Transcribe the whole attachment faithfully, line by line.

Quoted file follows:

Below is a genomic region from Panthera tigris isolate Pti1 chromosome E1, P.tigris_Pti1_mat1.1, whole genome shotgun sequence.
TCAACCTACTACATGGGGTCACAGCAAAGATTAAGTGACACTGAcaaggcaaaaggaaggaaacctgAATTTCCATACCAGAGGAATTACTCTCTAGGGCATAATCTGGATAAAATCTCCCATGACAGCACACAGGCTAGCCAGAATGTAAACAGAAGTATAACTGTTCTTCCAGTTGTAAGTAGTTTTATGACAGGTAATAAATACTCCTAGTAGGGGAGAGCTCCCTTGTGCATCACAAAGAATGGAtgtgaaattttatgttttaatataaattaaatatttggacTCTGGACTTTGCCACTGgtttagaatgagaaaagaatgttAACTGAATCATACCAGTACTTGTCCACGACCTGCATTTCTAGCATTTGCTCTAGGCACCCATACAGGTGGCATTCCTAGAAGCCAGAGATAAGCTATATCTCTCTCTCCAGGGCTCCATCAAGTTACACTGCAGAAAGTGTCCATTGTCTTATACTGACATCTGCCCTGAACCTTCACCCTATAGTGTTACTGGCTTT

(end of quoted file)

Below is a genomic region from Panthera tigris isolate Pti1 chromosome E1, P.tigris_Pti1_mat1.1, whole genome shotgun sequence.
TCAACCTACTACATGGGGTCACAGCAAAGATTAAGTGACACTGAcaaggcaaaaggaaggaaacctgAATTTCCATACCAGAGGAATTACTCTCTAGGGCATAATCTGGATAAAATCTCCCATGACAGCACACAGGCTAGCCAGAATGTAAACAGAAGTATAACTGTTCTTCCAGTTGTAAGTAGTTTTATGACAGGTAATAAATACTCCTAGTAGGGGAGAGCTCCCTTGTGCATCACAAAGAATGGAtgtgaaattttatgttttaatataaattaaatatttggacTCTGGACTTTGCCACTGgtttagaatgagaaaagaatgttAACTGAATCATACCAGTACTTGTCCACGACCTGCATTTCTAGCATTTGCTCTAGGCACCCATACAGGTGGCATTCCTAGAAGCCAGAGATAAGCTATATCTCTCTCTCCAGGGCTCCATCAAGTTACACTGCAGAAAGTGTCCATTGTCTTATACTGACATCTGCCCTGAACCTTCACCCTATAGTGTTACTGGCTTT